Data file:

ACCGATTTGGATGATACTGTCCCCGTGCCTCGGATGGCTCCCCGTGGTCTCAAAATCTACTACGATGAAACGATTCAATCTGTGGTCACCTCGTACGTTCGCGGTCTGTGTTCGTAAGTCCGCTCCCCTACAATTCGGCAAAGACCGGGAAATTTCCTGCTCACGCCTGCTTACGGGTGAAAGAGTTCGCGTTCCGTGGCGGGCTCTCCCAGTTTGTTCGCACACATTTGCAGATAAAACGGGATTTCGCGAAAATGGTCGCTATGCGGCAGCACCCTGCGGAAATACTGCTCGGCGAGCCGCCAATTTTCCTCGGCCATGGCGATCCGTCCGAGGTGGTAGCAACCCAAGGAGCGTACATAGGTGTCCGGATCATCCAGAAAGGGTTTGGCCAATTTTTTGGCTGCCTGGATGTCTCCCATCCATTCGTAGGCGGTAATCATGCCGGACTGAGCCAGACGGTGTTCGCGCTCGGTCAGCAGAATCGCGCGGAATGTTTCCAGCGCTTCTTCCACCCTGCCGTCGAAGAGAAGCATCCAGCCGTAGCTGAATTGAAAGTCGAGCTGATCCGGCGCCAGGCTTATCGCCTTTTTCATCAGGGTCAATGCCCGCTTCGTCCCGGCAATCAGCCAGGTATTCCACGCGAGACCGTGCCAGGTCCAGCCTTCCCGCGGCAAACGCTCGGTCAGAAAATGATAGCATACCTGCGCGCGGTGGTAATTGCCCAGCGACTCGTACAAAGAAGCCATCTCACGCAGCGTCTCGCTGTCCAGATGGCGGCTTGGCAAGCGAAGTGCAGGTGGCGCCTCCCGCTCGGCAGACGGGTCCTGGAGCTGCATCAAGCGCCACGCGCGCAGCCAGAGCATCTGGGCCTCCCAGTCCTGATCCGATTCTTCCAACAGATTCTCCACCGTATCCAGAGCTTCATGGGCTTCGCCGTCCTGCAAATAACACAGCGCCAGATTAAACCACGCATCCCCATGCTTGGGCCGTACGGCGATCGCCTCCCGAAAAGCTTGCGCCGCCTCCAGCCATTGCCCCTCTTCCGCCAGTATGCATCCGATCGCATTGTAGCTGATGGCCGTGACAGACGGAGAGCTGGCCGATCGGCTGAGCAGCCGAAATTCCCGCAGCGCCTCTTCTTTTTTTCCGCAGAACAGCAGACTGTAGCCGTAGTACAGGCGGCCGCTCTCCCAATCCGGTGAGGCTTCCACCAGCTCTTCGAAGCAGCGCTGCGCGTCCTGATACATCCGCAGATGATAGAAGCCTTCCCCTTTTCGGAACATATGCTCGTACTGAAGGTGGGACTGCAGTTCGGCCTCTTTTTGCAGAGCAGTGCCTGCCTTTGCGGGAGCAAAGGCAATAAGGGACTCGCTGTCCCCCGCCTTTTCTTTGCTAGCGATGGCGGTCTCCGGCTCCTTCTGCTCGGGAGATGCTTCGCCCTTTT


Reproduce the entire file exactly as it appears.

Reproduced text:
ACCGATTTGGATGATACTGTCCCCGTGCCTCGGATGGCTCCCCGTGGTCTCAAAATCTACTACGATGAAACGATTCAATCTGTGGTCACCTCGTACGTTCGCGGTCTGTGTTCGTAAGTCCGCTCCCCTACAATTCGGCAAAGACCGGGAAATTTCCTGCTCACGCCTGCTTACGGGTGAAAGAGTTCGCGTTCCGTGGCGGGCTCTCCCAGTTTGTTCGCACACATTTGCAGATAAAACGGGATTTCGCGAAAATGGTCGCTATGCGGCAGCACCCTGCGGAAATACTGCTCGGCGAGCCGCCAATTTTCCTCGGCCATGGCGATCCGTCCGAGGTGGTAGCAACCCAAGGAGCGTACATAGGTGTCCGGATCATCCAGAAAGGGTTTGGCCAATTTTTTGGCTGCCTGGATGTCTCCCATCCATTCGTAGGCGGTAATCATGCCGGACTGAGCCAGACGGTGTTCGCGCTCGGTCAGCAGAATCGCGCGGAATGTTTCCAGCGCTTCTTCCACCCTGCCGTCGAAGAGAAGCATCCAGCCGTAGCTGAATTGAAAGTCGAGCTGATCCGGCGCCAGGCTTATCGCCTTTTTCATCAGGGTCAATGCCCGCTTCGTCCCGGCAATCAGCCAGGTATTCCACGCGAGACCGTGCCAGGTCCAGCCTTCCCGCGGCAAACGCTCGGTCAGAAAATGATAGCATACCTGCGCGCGGTGGTAATTGCCCAGCGACTCGTACAAAGAAGCCATCTCACGCAGCGTCTCGCTGTCCAGATGGCGGCTTGGCAAGCGAAGTGCAGGTGGCGCCTCCCGCTCGGCAGACGGGTCCTGGAGCTGCATCAAGCGCCACGCGCGCAGCCAGAGCATCTGGGCCTCCCAGTCCTGATCCGATTCTTCCAACAGATTCTCCACCGTATCCAGAGCTTCATGGGCTTCGCCGTCCTGCAAATAACACAGCGCCAGATTAAACCACGCATCCCCATGCTTGGGCCGTACGGCGATCGCCTCCCGAAAAGCTTGCGCCGCCTCCAGCCATTGCCCCTCTTCCGCCAGTATGCATCCGATCGCATTGTAGCTGATGGCCGTGACAGACGGAGAGCTGGCCGATCGGCTGAGCAGCCGAAATTCCCGCAGCGCCTCTTCTTTTTTTCCGCAGAACAGCAGACTGTAGCCGTAGTACAGGCGGCCGCTCTCCCAATCCGGTGAGGCTTCCACCAGCTCTTCGAAGCAGCGCTGCGCGTCCTGATACATCCGCAGATGATAGAAGCCTTCCCCTTTTCGGAACATATGCTCGTACTGAAGGTGGGACTGCAGTTCGGCCTCTTTTTGCAGAGCAGTGCCTGCCTTTGCGGGAGCAAAGGCAATAAGGGACTCGCTGTCCCCCGCCTTTTCTTTGCTAGCGATGGCGGTCTCCGGCTCCTTCTGCTCGGGAGATGCTTCGCCCTTTT